…and it promises to be a banner year for scallopers at Horseshoe Beach, Steinhatchee, Keaton Beach and St. Marks!
The official abundance survey for bay scallops was released on June 24, and the numbers for Dixie and Taylor counties (Horseshoe Beach, Steinhatchee, Keaton Beach) showed a near 300% increase since last year. Wakulla County’s numbers were down, but still within ranges to suggest that it will be a good year at St. Marks.
Several conditions are important to the success of bay scallop populations. Clear salty water is one, and the waters from Keaton Beach south to Horseshoe Beach are exceptionally clear this year. And with just a few rainy spells, salinity has been stable and good. Another important consideration is the health of the sea grasses. This year has seen a rebound in the growth of the grass beds that stretch along the entire Big Bend coastline. Finally, strict management of the resource by Florida’s Fish and Wildlife Conservation Commission (FWC) has helped the scallop population remain stable and allowed for continued spawning. Bag limits are strictly enforced and if scallop populations decline or fail (like in St. Joe Bay in 2016), entire fisheries may be shut down. For some scientific information about scallop populations, click HERE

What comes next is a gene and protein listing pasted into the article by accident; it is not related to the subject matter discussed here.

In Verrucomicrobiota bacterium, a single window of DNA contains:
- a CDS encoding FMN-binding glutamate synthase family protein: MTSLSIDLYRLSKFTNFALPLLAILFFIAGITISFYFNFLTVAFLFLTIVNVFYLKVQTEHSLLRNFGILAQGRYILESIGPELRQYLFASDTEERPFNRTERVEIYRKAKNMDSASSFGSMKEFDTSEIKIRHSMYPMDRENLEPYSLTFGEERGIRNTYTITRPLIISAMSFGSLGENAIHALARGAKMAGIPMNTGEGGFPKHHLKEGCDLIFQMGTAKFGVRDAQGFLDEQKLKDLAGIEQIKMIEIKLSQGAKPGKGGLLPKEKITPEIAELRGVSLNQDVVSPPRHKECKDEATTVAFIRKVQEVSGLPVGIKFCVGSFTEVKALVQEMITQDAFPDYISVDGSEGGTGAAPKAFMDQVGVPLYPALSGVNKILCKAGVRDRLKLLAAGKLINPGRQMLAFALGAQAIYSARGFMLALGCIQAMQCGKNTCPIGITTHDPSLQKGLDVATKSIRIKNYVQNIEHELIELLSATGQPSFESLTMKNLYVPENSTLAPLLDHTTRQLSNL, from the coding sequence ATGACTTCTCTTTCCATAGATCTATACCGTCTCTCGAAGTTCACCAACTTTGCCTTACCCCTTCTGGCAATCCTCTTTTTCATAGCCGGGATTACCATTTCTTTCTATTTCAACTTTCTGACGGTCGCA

If you don’t like crowds, you might want to stay home and not go scalloping. Steinhatchee is the epicenter of Big Bend scalloping, and 1500 boats were expected to be on the water on opening day. That means that marinas and boat ramps were overflowing, and that there were long lines at restaurants. It’s a crazy, but fun event until it ends on September 24th.
For a good overview of scalloping, take a look at: